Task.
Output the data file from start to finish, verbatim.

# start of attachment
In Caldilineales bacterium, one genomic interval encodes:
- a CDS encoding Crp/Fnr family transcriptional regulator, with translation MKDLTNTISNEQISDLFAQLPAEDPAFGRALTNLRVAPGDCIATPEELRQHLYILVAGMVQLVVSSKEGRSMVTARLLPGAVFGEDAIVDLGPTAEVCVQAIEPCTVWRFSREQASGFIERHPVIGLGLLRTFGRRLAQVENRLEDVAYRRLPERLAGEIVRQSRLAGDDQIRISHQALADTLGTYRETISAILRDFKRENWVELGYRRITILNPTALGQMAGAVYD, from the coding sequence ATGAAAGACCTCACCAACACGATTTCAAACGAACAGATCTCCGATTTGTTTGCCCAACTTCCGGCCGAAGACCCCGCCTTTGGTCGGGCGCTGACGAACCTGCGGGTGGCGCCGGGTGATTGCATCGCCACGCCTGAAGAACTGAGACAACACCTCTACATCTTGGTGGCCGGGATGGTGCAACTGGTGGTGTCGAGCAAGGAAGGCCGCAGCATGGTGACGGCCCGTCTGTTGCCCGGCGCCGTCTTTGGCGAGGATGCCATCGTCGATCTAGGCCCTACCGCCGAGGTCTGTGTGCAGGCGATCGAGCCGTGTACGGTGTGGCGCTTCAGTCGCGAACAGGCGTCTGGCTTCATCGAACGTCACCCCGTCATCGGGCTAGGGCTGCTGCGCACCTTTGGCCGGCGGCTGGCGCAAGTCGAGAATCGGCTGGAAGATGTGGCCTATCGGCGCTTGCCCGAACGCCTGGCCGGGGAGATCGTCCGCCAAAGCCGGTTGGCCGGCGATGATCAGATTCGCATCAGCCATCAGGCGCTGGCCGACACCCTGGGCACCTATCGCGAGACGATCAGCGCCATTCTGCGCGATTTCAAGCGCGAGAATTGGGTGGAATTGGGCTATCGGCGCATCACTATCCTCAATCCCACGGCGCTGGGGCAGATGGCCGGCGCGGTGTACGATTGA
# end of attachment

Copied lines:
In Caldilineales bacterium, one genomic interval encodes:
- a CDS encoding Crp/Fnr family transcriptional regulator, with translation MKDLTNTISNEQISDLFAQLPAEDPAFGRALTNLRVAPGDCIATPEELRQHLYILVAGMVQLVVSSKEGRSMVTARLLPGAVFGEDAIVDLGPTAEVCVQAIEPCTVWRFSREQASGFIERHPVIGLGLLRTFGRRLAQVENRLEDVAYRRLPERLAGEIVRQSRLAGDDQIRISHQALADTLGTYRETISAILRDFKRENWVELGYRRITILNPTALGQMAGAVYD, from the coding sequence ATGAAAGACCTCACCAACACGATTTCAAACGAACAGATCTCCGATTTGTTTGCCCAACTTCCGGCCGAAGACCCCGCCTTTGGTCGGGCGCTGACGAACCTGCGGGTGGCGCCGGGTGATTGCATCGCCACGCCTGAAGAACTGAGACAACACCTCTACATCTTGGTGGCCGGGATGGTGCAACTGGTGGTGTCGAGCAAGGAAGGCCGCAGCATGGTGACGGCCCGTCTGTTGCCCGGCGCCGTCTTTGGCGAGGATGCCATCGTCGATCTAGGCCCTACCGCCGAGGTCTGTGTGCAGGCGATCGAGCCGTGTACGGTGTGGCGCTTCAGTCGCGAACAGGCGTCTGGCTTCATCGAACGTCACCCCGTCATCGGGCTAGGGCTGCTGCGCACCTTTGGCCGGCGGCTGGCGCAAGTCGAGAATCGGCTGGAAGATGTGGCCTATCGGCGCTTGCCCGAACGCCTGGCCGGGGAGATCGTCCGCCAAAGCCGGTTGGCCGGCGATGATCAGATTCGCATCAGCCATCAGGCGCTGGCCGACACCCTGGGCACCTATCGCGAGACGATCAGCGCCATTCTGCGCGATTTCAAGCGCGAGAATTGGGTGGAATTGGGCTATCGGCGCATCACTATCCTCAATCCCACGGCGCTGGGGCAGATGGCCGGCGCGGTGTACGATTGA